If you anticipate that your worldwide sales will exceed $30,000 in your first year, you must also register for HST. In order to register for HST, whether you are a sole proprietorship or corporation, you must phone the CRA to open the RT program account. Again, you must call the business line at 1-800-959-5525. Your HST number will be the same as your BN number, however it will end in RT0001.
If your business will have employees (including yourself) you must also register for an RP Payroll account. Again, you can open a payroll account by phoning the CRA business line. The payroll number will be the same as your business number, however it will end in RP0001.
Finally, if your business’s payroll exceeds $450,000 per annum, you must also register for Employer Health Tax (EHT). Unlike a GST account, EHT is administered through our Ontario Provincial government. In order to register for EHT you must phone the Ministry of Finance toll-free at 1-866-ONT-TAXS (668-8297).
Lastly, if you have employees, you must register for WSIB. You may do so online by following this link. You will need your BN to complete the registration.
If you choose to hire a business lawyer, all of the tax and registration processes will be completed by the business law firm.
7) Insurance – Get Yourself Covered
If you’re operating a business at a commercial location, frequently interact with customers physically or operate a ‘high risk’ liability business (such as a coffee shop), you will want to obtain commercial liability insurance. Commercial insurance protects your place of business and everything inside it including all office equipment, furniture, computers and more. It can cover the loss of inventory due to fire; indemnify you against a claim from an injured patron of your business; or cover you for other business losses. If you operate a larger corporation as a director or officer, or you are a director of a non-for-profit corporation or charity, you may want to consider obtaining additional D&O insurance as well.
8) Branding, Advertising and Trade-marks
Next, you may want to consider branding and advertising your start up. Starting a business requires that you stand out in a distinctive way among your competitors. You may want to hire a graphic designer to develop your marks, slogan, colours and overall brand. You will want to register these marks for trade-mark registration to secure your branding across Canada. Once this is established, you will want to create social media pages on Facebook, Linkedin, Youtube, Instagram, and even Snapchat, depending on the type of goods or services you sell and your demographic. Of course, you’ll want a website and landing page. In today’s environment, you may want to consider hiring a media marketing manager to handle your Search Engine Optimization (SEO) to boost your online presence.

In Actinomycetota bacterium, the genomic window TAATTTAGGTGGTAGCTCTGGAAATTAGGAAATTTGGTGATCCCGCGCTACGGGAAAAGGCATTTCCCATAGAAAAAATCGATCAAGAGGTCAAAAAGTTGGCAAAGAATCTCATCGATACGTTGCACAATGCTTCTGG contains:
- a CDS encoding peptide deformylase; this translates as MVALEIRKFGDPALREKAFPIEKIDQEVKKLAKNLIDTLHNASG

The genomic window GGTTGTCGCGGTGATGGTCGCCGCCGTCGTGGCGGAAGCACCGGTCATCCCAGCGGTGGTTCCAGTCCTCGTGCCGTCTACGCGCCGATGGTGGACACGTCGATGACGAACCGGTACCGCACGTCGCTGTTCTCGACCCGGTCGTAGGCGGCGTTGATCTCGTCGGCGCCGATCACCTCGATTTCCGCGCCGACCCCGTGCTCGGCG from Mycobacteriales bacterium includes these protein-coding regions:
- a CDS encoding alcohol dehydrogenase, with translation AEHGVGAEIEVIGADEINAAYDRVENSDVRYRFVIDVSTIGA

9) Taxes, Bookkeeping and Accounting
Lets not forget about taxes. Business start ups require a reliable bookkeeping software system such as Quickbooks, Sage or Business Vision in order to easily maintain the books of your new business. These systems will track accounts receivable, payable, and track your expenses and deductions as well as your HST paid and your Input Tax Credit (ITC’s) your business will be entitled to. You may also want to hire a physical bookkeeping in order to conduct all of the data entry.
If your business is run through a corporation, you will have to hire an accountant to file the corporation’s year end T2 Income Tax Returns. If your operating as a sole proprietorship, you will file the business’s taxes together with your own personal T1 Income Tax Return, by completing a schedule form T2125
10) System Softwares and Payment Processing
Starting a business requires understanding what special software you will need to assist in its operation. If you run a retail business or restaurant, you will require a POS (Point of Sale) system. If you are a service provider, such as say a plumber, you will still require a method in which to accept payment. You will require a payment processor provider. There are many on the market today such as Elavon, Moneris, or Square.
If you are a more advanced provider, you may require industry specific software in which to manage the supply or control of your business. If you are in the business of selling goods and retaining inventory, you will want an advanced software that keeps track of your purchases, sales and inventory levels. If you are a professional practice, you will require industry specific professional/medical software systems that keep track of your clients/patients and their records.
11) Licenses and Permits
Lastly, certain industries require additional licensing in order to operate within the specific practice. You must inquire whether your business requires such additional licenses. For example, if you wish to open a restaurant business, you must register with your local health unit as well as obtain a valid business licence in addition to an alcohol permit from the AGCO if you wish to serve alcoholic beverages. Contact your local municipality for more information on the municipal, provincial or federal licenses you may require.
If you are in a regulated practice such as a chiropractor, accountant, real estate agent etc. you will likely require licenses from your own professional regulatory body which will allow you to operate your own business.
Hire a business lawyer
Opening a business can be exhausting and overwhelming. We can help you fulfill all the legal requirements of starting a business. As comprehensive business lawyers, we guide you through the start-up process and manage all legal aspects of starting a business, from a to z. If you would like more information on how to start a business and our business advisory services, click here, or contact us today.
The above provides information of a general nature only. This does not constitute legal advice. All transactions or circumstances vary, and specified legal advice is required to meet your particular needs. If you have a legal question you should consult with a lawyer.